Scores of plastic water bottles saved from landfill, thanks to Boots
Date published: 24 July 2020
The new Boots store at Riverside
Over 180 plastic bottles have been saved from landfill in just one week, thanks to a free refill station in the Boots Riverside store.
The free water fountain is the first of its kind in Rochdale, meaning thirsty customers now have somewhere to refill their drinks – without purchasing a new plastic bottle – so reducing your bottled water usage is now easier than ever.
The store opened on Wednesday 15 July, and now, just one week on, its refill station claims 185 of plastic bottles have been saved, an average of 26 each day.
On average, a single-use plastic water bottle is in use for just minutes, yet globally, over a million are sold every single minute. In the UK alone, some 7.7 billion plastic bottles are purchased every year. National Geographic claims that bottled water requires up to 2,000 times the energy used to produce tap water.
Water UK estimates than the average person in the UK uses 150 plastic water bottles every year – more than three a week.
Plastic bottles became popular for water when the first modern bottle, able to withstand carbonation, was patented in 1973, made from PET (polyethylene terephthalate).
Despite being recyclable, many are discarded, and end up polluting our rivers and seas.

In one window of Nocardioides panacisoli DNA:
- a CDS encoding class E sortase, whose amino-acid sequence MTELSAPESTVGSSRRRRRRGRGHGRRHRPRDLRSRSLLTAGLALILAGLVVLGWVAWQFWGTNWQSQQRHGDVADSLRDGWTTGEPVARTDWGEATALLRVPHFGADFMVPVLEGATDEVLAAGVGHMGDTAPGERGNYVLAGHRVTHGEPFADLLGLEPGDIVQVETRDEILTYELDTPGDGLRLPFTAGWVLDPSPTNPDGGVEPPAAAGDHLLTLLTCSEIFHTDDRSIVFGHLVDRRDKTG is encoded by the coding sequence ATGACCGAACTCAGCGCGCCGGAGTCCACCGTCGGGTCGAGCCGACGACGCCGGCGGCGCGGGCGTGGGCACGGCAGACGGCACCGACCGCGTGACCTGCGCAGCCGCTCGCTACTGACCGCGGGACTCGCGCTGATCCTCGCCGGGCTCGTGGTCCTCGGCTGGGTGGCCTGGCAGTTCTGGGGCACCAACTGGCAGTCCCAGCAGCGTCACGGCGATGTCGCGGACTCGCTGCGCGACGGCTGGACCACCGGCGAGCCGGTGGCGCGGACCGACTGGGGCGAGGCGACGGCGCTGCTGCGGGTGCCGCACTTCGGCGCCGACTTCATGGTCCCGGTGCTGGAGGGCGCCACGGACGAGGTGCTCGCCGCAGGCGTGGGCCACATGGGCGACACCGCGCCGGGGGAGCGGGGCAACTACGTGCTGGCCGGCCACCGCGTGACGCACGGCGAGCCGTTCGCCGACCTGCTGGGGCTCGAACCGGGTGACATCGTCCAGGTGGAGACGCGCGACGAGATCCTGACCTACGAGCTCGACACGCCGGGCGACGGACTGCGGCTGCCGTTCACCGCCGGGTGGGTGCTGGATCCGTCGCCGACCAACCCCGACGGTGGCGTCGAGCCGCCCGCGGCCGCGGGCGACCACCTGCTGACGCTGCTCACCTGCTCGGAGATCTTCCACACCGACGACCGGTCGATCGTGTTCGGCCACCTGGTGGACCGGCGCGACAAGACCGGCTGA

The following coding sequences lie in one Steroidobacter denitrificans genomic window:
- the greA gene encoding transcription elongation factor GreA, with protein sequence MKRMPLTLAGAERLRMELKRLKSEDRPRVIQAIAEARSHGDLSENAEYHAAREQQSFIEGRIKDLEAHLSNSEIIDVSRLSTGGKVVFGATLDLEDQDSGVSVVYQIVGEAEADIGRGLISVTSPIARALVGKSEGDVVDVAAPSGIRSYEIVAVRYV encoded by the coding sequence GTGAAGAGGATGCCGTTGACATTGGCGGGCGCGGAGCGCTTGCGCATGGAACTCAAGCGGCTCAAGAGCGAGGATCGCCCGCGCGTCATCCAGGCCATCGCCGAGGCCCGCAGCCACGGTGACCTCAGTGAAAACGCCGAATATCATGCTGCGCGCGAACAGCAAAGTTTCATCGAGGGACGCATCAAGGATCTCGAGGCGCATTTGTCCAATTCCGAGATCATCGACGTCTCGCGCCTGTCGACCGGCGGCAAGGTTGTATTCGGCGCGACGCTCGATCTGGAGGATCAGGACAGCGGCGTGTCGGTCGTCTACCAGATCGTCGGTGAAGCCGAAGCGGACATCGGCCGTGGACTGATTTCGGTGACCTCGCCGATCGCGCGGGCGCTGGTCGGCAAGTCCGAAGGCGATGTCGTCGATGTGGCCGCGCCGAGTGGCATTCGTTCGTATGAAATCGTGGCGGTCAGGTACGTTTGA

Taking hundreds of years to decompose, plastic is contaminating our waterways and oceans by breaking down into smaller fragments called microplastics, tiny particles (<5mm), which can be ingested by marine life.
Research by Bangor University and Friends of the Earth found two rivers in Greater Manchester have the highest levels of microplastic pollution of some of Britain’s most iconic and remote rivers and lakes.
The River Irwell, which flows from Bacup to Salford and has the Roch as a tributary, was found to have 84.8 pieces of plastic per litre, the second highest of the surveyed areas.
According to National Geographic, plastic bottles and their lids are the third and fourth most collected plastic items of rubbish in the annual beach cleanup by the Ocean Conservancy.
Whilst Rochdale has been identified as one of the most engaged towns in tackling single-use litter, plastic bottles make up 20% of litter found locally. In the town centre, green and blue public bins for recycling are available – just remove the lid, as this cannot be recycled in Greater Manchester and could risk the entire load being rejected due to contamination.
Water UK also claims that if one in 10 of us refilled a bottle just once a week, we’d save around 340 million plastic bottles a year.
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